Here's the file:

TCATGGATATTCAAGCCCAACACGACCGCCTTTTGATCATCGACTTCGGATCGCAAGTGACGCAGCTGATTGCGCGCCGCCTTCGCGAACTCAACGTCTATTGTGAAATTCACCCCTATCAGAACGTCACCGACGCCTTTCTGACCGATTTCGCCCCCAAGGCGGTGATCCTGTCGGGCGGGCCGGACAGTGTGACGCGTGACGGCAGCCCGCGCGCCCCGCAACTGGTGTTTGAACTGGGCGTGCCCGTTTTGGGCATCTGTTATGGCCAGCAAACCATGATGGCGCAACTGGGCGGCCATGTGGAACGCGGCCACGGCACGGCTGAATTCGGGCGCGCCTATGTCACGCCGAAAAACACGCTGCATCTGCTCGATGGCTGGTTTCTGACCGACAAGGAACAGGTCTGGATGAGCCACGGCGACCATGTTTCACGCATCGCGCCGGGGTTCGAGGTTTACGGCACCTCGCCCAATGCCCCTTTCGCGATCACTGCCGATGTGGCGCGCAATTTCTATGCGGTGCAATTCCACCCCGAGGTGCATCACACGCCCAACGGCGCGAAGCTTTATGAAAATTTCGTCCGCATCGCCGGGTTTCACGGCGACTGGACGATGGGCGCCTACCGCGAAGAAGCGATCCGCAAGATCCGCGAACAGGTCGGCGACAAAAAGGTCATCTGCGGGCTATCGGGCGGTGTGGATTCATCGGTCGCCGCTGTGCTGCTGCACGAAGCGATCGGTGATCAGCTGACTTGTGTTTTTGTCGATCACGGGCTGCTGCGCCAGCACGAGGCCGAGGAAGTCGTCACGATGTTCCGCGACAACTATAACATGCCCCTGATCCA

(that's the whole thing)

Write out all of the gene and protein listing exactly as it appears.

TCATGGATATTCAAGCCCAACACGACCGCCTTTTGATCATCGACTTCGGATCGCAAGTGACGCAGCTGATTGCGCGCCGCCTTCGCGAACTCAACGTCTATTGTGAAATTCACCCCTATCAGAACGTCACCGACGCCTTTCTGACCGATTTCGCCCCCAAGGCGGTGATCCTGTCGGGCGGGCCGGACAGTGTGACGCGTGACGGCAGCCCGCGCGCCCCGCAACTGGTGTTTGAACTGGGCGTGCCCGTTTTGGGCATCTGTTATGGCCAGCAAACCATGATGGCGCAACTGGGCGGCCATGTGGAACGCGGCCACGGCACGGCTGAATTCGGGCGCGCCTATGTCACGCCGAAAAACACGCTGCATCTGCTCGATGGCTGGTTTCTGACCGACAAGGAACAGGTCTGGATGAGCCACGGCGACCATGTTTCACGCATCGCGCCGGGGTTCGAGGTTTACGGCACCTCGCCCAATGCCCCTTTCGCGATCACTGCCGATGTGGCGCGCAATTTCTATGCGGTGCAATTCCACCCCGAGGTGCATCACACGCCCAACGGCGCGAAGCTTTATGAAAATTTCGTCCGCATCGCCGGGTTTCACGGCGACTGGACGATGGGCGCCTACCGCGAAGAAGCGATCCGCAAGATCCGCGAACAGGTCGGCGACAAAAAGGTCATCTGCGGGCTATCGGGCGGTGTGGATTCATCGGTCGCCGCTGTGCTGCTGCACGAAGCGATCGGTGATCAGCTGACTTGTGTTTTTGTCGATCACGGGCTGCTGCGCCAGCACGAGGCCGAGGAAGTCGTCACGATGTTCCGCGACAACTATAACATGCCCCTGATCCA